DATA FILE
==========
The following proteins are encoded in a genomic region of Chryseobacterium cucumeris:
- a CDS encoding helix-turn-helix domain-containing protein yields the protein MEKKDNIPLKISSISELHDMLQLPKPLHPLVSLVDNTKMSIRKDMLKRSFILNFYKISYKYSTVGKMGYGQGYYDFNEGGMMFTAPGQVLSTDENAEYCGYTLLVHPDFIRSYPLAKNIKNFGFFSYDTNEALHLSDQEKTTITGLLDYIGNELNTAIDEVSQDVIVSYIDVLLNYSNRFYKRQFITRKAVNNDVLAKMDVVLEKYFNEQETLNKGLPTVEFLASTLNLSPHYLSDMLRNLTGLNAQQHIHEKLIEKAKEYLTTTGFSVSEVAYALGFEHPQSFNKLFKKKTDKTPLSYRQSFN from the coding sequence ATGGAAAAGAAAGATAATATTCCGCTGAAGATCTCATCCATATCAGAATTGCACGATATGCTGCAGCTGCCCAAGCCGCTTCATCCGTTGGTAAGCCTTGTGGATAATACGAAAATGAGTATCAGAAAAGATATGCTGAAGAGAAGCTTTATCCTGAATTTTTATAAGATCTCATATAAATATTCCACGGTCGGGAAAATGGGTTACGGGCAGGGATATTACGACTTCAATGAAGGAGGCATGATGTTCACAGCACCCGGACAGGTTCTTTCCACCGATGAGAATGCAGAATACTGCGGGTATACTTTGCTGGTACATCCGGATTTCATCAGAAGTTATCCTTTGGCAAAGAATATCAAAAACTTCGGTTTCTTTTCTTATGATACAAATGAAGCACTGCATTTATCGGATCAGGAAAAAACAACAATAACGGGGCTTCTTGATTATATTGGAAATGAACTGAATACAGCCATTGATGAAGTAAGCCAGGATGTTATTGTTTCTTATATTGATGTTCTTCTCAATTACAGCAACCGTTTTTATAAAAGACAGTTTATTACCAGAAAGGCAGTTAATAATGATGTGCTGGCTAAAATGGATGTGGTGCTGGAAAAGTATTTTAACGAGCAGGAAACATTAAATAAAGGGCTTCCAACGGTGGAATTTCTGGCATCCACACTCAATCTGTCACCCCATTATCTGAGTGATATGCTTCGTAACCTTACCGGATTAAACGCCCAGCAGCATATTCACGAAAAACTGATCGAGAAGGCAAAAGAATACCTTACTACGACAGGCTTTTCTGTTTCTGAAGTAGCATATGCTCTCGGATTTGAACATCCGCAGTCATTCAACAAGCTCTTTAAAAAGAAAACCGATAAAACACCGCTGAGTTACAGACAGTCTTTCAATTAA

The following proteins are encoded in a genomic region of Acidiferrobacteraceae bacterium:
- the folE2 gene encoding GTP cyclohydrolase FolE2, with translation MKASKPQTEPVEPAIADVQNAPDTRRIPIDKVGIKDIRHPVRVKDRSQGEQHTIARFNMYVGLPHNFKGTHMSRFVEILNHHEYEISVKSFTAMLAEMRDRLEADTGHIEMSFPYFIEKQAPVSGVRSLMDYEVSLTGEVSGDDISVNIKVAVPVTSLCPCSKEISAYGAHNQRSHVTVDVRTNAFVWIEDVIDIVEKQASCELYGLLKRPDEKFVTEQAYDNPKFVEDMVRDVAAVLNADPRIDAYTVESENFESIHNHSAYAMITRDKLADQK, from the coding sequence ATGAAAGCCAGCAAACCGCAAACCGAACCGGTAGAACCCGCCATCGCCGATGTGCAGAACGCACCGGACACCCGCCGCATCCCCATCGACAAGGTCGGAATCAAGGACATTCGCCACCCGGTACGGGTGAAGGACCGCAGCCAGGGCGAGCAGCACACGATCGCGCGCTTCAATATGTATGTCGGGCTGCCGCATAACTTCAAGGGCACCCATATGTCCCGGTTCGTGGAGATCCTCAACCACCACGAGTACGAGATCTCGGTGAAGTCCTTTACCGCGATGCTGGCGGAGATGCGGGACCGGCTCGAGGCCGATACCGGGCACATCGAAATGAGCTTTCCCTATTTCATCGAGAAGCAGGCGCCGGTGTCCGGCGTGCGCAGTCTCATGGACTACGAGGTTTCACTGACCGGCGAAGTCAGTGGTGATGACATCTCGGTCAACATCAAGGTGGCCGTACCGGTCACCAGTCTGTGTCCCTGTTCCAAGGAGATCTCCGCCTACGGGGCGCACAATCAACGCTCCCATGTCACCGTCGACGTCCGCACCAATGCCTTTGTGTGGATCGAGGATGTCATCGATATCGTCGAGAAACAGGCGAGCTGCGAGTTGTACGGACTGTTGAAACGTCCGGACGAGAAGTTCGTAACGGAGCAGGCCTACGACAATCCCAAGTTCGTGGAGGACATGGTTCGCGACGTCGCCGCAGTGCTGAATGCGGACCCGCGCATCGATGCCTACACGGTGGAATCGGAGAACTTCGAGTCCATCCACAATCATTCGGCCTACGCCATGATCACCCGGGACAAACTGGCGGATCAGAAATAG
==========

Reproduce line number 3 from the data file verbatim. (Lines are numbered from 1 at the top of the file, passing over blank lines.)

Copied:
The following proteins are encoded in a genomic region of Acidiferrobacteraceae bacterium: